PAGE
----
When the religion formerly received is rent by discords, and when the holiness of the professors of religion is decayed and full of scandal, and withale the times be stupid, ignorant, and barbarous, you may doubt' the springing up of a new sect; if then also there should arise any extravagant and strange spirit to make himself author thereof—all which points held when Mahomet published his law. If a new sect have not two properties, fear it not, for it will not spread : the one is the supplanting, or the opposing of authority established—for nothing is more popular than that; the other is the giving licence to pleasures and a voluptuous life: for as for speculative heresies (such as were in ancient times the Arians, and now the Arminians), though they work mightily upon men’s wits, they do not produce any great alteration in States, except it be by the help of civil occasions. There be three manner of plantations of new sects—by the power of signs and miracles ; by the eloquence and wisdom of speech and persuasion; and by the sword. For martyrdoms, I reckon them amongst miracles, because they seem to exceed the strength of human nature : and I may do the like of superlative and admirable holiness of life. Surely there is no better way to stop the rising of new sects and schisms than to reform abuses; to compound the smaller differences; to proceed mildly, and not with sanguinary persecutions; and rather to take off the principal authors, by winning and advancing them, than to enrage them by violence and bitterness.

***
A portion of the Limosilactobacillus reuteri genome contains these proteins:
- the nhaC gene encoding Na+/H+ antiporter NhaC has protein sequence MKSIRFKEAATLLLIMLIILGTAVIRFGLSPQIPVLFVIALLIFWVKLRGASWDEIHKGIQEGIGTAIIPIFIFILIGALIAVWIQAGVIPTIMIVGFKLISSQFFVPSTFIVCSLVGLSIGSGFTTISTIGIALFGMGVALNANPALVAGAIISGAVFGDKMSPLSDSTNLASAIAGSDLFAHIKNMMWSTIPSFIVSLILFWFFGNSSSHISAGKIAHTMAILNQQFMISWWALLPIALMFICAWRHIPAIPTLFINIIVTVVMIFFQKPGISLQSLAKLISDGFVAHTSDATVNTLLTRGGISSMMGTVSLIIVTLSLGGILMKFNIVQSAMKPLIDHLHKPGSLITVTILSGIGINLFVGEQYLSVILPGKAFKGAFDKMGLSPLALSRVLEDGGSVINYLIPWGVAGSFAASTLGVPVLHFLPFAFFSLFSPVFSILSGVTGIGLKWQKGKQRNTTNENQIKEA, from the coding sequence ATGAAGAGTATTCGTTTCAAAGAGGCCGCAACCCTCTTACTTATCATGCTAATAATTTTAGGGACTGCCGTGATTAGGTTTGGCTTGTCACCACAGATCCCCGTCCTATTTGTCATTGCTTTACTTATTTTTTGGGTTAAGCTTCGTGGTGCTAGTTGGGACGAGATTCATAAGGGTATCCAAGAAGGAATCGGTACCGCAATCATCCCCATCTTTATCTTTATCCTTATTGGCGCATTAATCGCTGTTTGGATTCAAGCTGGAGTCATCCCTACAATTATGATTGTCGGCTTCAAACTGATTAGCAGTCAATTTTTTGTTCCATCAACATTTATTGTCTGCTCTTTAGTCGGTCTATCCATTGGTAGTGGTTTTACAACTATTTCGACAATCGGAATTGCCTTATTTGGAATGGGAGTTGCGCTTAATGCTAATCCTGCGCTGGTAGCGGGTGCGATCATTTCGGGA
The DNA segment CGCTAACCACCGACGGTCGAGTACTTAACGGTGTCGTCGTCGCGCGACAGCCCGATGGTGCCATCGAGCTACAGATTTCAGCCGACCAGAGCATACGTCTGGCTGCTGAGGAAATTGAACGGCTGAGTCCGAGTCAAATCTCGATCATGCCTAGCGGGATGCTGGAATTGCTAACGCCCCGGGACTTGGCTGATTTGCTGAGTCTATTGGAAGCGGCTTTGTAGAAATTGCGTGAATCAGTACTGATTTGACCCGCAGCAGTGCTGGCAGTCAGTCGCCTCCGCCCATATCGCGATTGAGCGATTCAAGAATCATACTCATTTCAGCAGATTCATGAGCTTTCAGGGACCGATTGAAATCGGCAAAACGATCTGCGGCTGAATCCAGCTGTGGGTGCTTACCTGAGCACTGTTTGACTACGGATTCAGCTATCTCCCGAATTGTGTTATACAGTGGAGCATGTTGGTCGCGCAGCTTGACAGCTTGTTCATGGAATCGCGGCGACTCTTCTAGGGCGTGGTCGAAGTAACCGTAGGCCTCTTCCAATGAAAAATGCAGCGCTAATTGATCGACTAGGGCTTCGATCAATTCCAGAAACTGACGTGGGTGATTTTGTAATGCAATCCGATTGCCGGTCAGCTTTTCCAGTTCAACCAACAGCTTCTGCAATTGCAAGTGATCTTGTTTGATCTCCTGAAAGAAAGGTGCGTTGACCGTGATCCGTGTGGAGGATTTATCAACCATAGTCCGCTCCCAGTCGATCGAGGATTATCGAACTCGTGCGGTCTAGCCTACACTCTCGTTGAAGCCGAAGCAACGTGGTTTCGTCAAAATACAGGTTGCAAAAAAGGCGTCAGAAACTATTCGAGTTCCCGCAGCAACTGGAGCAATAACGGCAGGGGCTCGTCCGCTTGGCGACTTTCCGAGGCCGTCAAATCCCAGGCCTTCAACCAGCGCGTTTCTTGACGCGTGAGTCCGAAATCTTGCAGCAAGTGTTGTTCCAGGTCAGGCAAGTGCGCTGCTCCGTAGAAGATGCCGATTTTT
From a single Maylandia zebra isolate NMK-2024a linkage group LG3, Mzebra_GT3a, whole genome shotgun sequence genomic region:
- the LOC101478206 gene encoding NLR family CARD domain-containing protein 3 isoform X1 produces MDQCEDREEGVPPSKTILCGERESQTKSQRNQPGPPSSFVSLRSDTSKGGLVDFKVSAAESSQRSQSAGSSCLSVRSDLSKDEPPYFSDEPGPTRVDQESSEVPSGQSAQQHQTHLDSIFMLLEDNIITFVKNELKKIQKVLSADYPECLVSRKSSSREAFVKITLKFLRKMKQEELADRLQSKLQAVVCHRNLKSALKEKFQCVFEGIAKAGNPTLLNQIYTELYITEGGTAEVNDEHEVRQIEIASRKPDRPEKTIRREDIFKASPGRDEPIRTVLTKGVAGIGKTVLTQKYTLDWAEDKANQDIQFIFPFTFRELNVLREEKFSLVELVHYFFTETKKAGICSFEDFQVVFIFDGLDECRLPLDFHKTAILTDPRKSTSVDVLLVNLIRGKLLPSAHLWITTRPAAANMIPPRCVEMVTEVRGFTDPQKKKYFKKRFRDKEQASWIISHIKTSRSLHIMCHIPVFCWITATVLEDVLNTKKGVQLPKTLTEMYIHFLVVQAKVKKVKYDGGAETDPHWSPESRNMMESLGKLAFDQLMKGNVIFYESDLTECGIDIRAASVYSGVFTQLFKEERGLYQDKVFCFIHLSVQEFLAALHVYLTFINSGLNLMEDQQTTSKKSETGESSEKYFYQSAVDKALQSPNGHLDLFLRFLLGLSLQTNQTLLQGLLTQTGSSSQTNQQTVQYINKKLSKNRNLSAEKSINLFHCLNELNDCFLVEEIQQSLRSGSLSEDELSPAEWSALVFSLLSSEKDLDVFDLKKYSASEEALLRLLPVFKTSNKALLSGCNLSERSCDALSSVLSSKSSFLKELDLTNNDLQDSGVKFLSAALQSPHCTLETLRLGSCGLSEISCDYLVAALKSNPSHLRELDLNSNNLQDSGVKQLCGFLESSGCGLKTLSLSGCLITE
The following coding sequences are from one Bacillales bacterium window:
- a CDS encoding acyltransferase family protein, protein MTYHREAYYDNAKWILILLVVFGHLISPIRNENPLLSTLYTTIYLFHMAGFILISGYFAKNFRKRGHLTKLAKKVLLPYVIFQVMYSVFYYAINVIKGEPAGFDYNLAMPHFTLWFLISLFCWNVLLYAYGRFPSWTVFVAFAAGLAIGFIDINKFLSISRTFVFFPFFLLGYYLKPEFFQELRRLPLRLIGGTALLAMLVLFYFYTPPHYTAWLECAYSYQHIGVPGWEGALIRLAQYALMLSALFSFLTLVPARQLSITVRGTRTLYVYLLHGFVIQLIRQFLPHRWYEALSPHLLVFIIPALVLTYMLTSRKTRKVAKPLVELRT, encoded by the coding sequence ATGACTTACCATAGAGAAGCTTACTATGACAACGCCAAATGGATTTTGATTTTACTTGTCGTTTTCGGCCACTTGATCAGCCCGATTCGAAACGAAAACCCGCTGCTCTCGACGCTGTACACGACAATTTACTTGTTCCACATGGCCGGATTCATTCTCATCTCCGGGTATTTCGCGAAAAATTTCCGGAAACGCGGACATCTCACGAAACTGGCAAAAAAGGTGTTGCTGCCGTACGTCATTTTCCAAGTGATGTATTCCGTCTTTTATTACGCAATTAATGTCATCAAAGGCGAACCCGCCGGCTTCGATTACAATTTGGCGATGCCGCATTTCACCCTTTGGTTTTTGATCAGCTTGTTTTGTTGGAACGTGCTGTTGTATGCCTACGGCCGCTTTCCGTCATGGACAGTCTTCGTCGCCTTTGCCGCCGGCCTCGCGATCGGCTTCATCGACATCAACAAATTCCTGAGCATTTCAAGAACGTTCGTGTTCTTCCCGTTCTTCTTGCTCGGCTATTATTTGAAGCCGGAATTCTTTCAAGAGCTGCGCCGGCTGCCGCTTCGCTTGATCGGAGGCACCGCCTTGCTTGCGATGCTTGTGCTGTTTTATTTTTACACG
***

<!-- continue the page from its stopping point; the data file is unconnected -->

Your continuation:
I Gross. The chief part; the main body. The gross of the people can have no other prospect in changes and revolutions than of public blessings.'-Addison.
2 Waited upon. Watched. See page 241. 3 Version. Direction.
4 Sute or suit. Order ; correspondence. Touching matters belonging to the Church of Christ, this we conceive that they are not of one sute.'--Hlooker. For our expression 'out of sorts,' Shakespere has out of sutes.' 5 Stay. Check.
With prudent stay he long deferred
The fierce contention.'-- Philips. 6 Withal. Likewise ; besides.
God, when He gave me strength, to shew withal
How slight the gift was, hung it in my hair.'— Milton. 7 Doubt. To fear; to apprehend. “This is enough for a project without any name. I doubt more than will be reduced into practice.'-Swift.
The changes and vicissitudes in wars are many, but chiefly in three things; in the seats or stages of the war, in the weapons, and in the manner of the conduct. Wars, in ancient time, seemed more to move from east to west ; for the Persians, Assyrians, Arabians, Tartars (which were the invaders), were all eastern people. It is true the Gauls were western; but we read but of two incursions of theirs—the one to Gallo-Græcia, the other to Rome; but east and west have no certain points of heaven, and no more have the wars, either from the east or west, any certainty of observation ; but north and south are fixed; and it hath seldom or never been seen that the far southern people have invaded the northern, but contrariwise! whereby it is manifest that the northern track of the world is in nature the more martial region—be it in respect of the stars of that hemisphere, or of the great continents that are upon the north ; whereas the south.part, for aught that is known, is
1 Contrariwise. On the contrary. See page 103.